The European Commission has ignored anti-censorship pleas from Israel, stating that footage depicting Hamas atrocities and war crimes, or anything to do with terrorist organisation, must be censored on the European internet.
It comes after Israel’s Ambassador to the EU and NATO, Haim Regev, called for such content to be permitted on social media. He said: “The world needs to see the truth and to know what atrocities took place in Israel.”
Reacting to the comments, a spokesman for the European Commission disregarded Regev’s pleas, insisting all content that could be traced back to the Islamist terror group must be taken down as specified by the Digital Services Act (DSA).
“Content circulating online that can be associated to Hamas qualifies as terrorist content – it is illegal and needs to be removed under both DSA and TCO – as the organisations are listed on the EU’s terrorism list,” the spokesman told Brussels Signal.
The TCO is the EU regulation on preventing the dissemination of terrorist content online that came into force in June 2022.
The spokesman added that all content that could be considered “inciting or glorifying terrorist offences” must be removed. Any content depicting violence perpetrated by the group must be restricted even if uploaded by an anti-Hamas individual or organisation, he said.
“On violent content that is not terrorist content, very large online platforms and search engines have a responsibility under the DSA to mitigate content that is illegal or harmful.”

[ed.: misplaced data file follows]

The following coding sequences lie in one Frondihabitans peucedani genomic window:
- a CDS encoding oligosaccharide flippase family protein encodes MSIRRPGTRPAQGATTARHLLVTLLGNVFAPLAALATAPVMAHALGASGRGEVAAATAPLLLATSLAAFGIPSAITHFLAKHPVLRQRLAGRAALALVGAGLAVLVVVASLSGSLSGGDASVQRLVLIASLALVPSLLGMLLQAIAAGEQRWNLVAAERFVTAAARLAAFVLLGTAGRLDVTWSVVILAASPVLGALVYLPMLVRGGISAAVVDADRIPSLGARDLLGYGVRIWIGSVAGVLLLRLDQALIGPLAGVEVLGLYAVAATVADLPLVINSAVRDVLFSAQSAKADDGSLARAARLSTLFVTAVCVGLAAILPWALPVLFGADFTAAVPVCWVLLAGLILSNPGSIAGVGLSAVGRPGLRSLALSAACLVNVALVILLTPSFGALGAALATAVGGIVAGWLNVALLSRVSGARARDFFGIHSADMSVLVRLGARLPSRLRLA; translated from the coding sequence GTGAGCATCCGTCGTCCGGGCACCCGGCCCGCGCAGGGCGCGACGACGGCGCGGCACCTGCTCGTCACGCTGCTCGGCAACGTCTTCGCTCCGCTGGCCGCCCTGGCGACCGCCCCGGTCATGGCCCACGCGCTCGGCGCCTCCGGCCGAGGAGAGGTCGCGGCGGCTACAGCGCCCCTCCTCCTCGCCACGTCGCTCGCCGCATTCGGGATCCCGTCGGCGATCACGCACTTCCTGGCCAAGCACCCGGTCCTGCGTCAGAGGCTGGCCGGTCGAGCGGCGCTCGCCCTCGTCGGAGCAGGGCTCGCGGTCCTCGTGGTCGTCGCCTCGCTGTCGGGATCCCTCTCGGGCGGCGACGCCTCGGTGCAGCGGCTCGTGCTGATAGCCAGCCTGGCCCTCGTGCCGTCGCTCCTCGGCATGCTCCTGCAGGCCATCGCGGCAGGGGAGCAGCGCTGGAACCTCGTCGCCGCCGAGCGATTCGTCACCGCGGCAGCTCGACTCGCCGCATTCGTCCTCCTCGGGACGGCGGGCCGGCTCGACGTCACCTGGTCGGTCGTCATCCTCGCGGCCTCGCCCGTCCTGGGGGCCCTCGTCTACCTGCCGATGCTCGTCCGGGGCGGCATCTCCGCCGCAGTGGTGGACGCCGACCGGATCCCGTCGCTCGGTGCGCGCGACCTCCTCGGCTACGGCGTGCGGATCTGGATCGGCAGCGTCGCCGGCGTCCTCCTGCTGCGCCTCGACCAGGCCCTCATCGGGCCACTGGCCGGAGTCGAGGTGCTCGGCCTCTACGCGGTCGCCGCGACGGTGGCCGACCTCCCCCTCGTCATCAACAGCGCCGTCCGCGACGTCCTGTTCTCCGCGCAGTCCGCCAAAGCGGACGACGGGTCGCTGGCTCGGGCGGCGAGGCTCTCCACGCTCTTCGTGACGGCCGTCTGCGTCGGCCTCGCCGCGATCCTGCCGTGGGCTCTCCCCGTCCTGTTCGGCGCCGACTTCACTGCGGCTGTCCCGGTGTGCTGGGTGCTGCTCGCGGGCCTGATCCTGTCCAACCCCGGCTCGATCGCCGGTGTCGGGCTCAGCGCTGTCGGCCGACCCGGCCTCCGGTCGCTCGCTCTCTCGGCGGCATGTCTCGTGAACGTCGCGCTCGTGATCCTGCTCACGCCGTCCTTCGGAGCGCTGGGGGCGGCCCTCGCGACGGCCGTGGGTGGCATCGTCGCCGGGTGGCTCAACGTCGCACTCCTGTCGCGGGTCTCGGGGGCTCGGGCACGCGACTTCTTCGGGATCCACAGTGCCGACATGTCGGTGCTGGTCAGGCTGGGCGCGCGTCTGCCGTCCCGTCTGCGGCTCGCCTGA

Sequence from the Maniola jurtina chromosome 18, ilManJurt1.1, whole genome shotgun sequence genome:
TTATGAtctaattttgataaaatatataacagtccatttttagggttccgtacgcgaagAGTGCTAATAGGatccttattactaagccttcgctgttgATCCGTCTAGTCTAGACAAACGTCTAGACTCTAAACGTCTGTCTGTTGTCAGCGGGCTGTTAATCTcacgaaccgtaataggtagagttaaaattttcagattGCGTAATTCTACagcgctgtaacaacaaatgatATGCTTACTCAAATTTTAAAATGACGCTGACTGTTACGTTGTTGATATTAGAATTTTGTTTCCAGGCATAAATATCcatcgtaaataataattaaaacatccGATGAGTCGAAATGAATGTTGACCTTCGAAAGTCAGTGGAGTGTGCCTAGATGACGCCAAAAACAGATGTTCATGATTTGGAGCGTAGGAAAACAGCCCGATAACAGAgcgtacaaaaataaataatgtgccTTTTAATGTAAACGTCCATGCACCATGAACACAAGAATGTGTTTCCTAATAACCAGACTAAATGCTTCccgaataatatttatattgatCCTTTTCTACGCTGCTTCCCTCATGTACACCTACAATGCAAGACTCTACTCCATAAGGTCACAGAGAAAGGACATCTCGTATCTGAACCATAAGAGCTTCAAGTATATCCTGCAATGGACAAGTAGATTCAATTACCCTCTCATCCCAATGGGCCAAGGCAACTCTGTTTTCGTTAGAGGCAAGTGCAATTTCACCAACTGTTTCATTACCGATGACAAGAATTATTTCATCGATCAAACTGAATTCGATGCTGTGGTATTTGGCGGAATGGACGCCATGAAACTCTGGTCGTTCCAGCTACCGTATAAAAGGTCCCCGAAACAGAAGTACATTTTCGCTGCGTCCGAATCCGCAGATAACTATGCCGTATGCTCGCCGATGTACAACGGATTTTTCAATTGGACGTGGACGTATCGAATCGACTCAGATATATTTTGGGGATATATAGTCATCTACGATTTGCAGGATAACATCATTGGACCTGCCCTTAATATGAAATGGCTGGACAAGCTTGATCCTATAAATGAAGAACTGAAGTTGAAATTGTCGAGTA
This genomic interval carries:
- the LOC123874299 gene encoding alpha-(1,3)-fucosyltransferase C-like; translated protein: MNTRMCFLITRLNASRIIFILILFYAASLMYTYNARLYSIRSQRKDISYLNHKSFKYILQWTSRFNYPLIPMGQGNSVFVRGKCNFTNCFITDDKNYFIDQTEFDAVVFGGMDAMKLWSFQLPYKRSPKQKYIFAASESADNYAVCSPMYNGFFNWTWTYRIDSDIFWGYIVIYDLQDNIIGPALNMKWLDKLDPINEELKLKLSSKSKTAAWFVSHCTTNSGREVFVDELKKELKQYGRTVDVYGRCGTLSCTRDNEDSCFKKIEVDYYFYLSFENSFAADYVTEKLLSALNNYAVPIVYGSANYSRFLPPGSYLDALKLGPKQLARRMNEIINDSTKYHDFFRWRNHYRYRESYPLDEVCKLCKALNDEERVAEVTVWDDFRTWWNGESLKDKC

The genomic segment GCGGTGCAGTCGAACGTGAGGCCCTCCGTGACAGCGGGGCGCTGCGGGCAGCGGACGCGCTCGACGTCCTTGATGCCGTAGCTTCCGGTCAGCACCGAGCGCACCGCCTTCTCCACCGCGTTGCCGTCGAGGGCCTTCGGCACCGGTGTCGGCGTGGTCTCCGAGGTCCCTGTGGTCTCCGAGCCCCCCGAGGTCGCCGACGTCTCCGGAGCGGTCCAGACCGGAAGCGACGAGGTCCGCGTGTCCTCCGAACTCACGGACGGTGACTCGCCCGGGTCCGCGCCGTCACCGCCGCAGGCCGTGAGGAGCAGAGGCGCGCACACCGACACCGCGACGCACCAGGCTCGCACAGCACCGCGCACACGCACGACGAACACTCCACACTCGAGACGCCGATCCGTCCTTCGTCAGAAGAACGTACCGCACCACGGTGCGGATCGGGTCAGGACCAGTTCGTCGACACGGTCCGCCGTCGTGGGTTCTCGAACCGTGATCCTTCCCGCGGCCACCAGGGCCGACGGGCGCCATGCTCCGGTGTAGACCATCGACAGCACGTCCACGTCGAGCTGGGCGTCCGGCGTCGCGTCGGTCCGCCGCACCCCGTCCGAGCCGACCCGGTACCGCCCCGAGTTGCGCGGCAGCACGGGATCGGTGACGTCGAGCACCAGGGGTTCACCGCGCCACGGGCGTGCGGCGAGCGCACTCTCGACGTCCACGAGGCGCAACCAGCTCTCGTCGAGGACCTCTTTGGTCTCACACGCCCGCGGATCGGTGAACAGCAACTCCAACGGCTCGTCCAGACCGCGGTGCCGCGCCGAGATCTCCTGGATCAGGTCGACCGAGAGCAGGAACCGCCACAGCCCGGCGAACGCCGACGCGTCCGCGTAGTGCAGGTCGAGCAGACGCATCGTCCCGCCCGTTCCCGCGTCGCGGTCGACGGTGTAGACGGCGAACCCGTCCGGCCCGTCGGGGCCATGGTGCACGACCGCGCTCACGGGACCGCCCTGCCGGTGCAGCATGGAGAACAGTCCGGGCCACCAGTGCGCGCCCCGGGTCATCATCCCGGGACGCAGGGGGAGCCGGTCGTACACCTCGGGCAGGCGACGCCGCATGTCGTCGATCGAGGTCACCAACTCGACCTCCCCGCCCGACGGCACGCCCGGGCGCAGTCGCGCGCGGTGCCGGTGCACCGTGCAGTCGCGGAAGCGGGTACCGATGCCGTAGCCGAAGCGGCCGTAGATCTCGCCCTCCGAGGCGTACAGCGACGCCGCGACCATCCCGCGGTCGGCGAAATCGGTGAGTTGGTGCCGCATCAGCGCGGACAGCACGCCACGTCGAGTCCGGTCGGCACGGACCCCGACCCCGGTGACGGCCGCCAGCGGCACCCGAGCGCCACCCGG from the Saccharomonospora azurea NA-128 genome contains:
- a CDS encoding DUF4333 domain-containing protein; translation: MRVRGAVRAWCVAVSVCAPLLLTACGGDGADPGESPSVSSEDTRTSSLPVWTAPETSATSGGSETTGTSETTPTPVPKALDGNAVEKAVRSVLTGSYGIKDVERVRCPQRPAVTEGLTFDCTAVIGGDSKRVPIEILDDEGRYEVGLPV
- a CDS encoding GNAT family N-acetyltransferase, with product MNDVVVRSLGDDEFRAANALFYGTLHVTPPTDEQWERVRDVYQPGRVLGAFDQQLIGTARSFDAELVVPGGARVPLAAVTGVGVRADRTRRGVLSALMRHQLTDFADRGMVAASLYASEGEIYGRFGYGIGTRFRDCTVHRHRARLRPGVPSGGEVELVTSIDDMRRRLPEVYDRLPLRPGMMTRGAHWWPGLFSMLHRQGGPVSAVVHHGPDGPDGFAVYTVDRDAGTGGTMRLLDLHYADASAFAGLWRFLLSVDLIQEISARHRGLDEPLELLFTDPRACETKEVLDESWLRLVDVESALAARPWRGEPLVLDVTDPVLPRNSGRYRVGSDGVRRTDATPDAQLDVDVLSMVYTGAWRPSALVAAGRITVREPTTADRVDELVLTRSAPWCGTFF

The Israeli Ambassador to NATO and the European Union, Haim Regev, has rejected an EU push to have Hamas atrocities censored online. https://t.co/8wfepYRLM5
— Brussels Signal (@brusselssignal) October 17, 2023
Despite repeating the EU’s demands of censorship, against the wishes of the Israeli Government, the spokesman repeated the claim that the DSA was designed to protect free speech.
“The DSA has the preservation of freedom of expression, including freedom and pluralism of the media, at its very core.” He added that it “strikes the right balance between” between “safeguarding freedom of expression” and censoring content the EU does not like.
The Eurocrat also insisted that “nothing in the DSA obliges online intermediaries to remove lawful content”. That is despite claims that what some see as draconian penalties in the bill will dissuade social media platforms from allowing speech that is letter-of-the-law legal if they feel EU censors might think otherwise.
Passed late last year, the legislation is now starting to be felt by the largest social media outlets operating in Europe. The EC’s self-styled “digital enforcer” Theirry Breton wrote threatening letters to Big Tech companies last week demanding compliance or risk facing harsh penalties.
“The bosses of these platforms can no longer hide, at least not in the European Union,” the Breton later told French media. He added that the Hamas terror attacks in Israel would have a lasting impact on EU censorship policy in the same way 9/11 had on US society more generally.
Elon Musk’s X has kowtowed to Brussels after the European Union’s censorship tsar Thierry Breton demanded a clampdown on “illegal” content linked to the Hamas attack on Israel. https://t.co/aGhCnmwCsZ
— Brussels Signal (@brusselssignal) October 12, 2023